Formation and Organization
Why does an area have so many chambers? There are many reasons for this. Changing circumstances, new markets, population fluctuations, diverse ambitions, and employer needs are the greatest of these reasons.
For instance, recent federal budget cuts to space exploration impacts NASA locations across the US. Like the domino effect, this can drive down housing costs and force unemployed people to relocate. The money those people would spend at restaurants and gas stations also would take a hit. Fewer jobs would be available. More places would close due to lack of interest.
Chambers must constantly adjust to current living conditions of their locations. Opportunities once available change, increase or discontinue after several years.
Structurally, chambers operate as non-profit entities. In the US, these are listed as tax-exempt, 501 (c)(3) organizations. As such, they have the power to represent their members in public policy debates. This means under state and federal tax law, they can create a motion for hiring cost and deduction expense reforms if necessary.
However, there are strict regulations for lobbyist funding- money that's used to push for passage of a new law. They may lobby on proposed legislation and take certain positions that affect their communities.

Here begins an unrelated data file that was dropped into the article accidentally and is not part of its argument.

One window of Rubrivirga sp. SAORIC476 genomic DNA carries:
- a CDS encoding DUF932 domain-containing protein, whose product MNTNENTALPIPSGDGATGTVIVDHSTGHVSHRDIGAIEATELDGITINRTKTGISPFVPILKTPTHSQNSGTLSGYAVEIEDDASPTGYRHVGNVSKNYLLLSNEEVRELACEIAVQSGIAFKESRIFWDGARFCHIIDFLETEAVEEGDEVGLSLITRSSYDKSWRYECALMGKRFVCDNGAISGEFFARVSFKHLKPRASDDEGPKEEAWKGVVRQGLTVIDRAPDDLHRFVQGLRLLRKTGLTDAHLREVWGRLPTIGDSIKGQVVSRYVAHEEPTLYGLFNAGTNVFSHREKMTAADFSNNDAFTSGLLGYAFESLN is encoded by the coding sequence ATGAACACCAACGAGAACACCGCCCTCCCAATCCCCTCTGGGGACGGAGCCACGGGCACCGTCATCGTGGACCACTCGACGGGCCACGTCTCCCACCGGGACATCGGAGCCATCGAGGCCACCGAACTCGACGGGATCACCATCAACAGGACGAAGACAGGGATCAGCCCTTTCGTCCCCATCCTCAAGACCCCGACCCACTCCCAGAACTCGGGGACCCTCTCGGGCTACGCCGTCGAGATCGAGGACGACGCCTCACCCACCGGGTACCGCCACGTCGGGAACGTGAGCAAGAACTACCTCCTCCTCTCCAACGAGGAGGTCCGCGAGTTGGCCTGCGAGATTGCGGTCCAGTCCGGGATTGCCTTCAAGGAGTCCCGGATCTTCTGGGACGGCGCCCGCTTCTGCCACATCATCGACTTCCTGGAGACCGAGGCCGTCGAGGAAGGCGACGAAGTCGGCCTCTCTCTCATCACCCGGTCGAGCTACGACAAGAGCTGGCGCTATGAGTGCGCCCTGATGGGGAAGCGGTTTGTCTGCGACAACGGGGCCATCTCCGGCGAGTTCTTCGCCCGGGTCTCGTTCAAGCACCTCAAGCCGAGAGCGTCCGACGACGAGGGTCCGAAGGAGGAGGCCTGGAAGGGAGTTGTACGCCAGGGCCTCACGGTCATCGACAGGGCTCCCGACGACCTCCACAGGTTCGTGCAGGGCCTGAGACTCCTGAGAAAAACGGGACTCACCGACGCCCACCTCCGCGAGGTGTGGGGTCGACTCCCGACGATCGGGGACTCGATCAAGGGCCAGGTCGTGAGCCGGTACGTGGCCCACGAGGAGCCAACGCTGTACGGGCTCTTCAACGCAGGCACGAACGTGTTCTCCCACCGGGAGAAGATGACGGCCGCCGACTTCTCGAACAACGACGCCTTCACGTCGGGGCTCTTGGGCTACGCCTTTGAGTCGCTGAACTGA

Members of a chamber of commerce are not politicians themselves, but they often speak in civic gatherings about what is in the best interests of the general public (as it relates to the actions of businesses. One might call it the business voice of a town hall meeting.
Up to 100 people make up a chamber of commerce. Most members are much fewer with a basic budget of about half a million dollars. Like employers, chamber members are mostly private-sector workers in diverse fields (finance, trade skills, small business, large enterprises, customer service, event planning, to name a few). Some specialize in more specific areas within these fields, while others provide government agency staffing/recruiting on a contract basis.
In conclusion, the chamber of commerce serves many purposes for the betterment of a community. Its members are elected to serve the public interest, some through government agencies, more of them through the private sector. Either the land's resources or a unique landmark placed onto the land- these things enable chambers to entice businesses to set up and create jobs to its residents.
When businesses succeed, all its people share in that success. That is the primary function of the chamber of commerce. It is there to help businesses thrive. This creates continued enrichment and prosperity of the area and its people. As companies move forward, the chamber reaches out to the next generation for the opportunity to "carry the torch", that is, to propel the community forward.
Active members of the chamber seek to achieve this end every passing year. The chamber of commerce, with its extensive place in society, continues to be the link between people and businesses.
From the early medieval days to the present to the future- the chamber of commerce continues to find new ways to empower civilization. Changing markets and life circumstances remain constant. A chamber of commerce adjusts to these things. They will play many vital roles in the fostering of cities, regions, and nations for many years to come.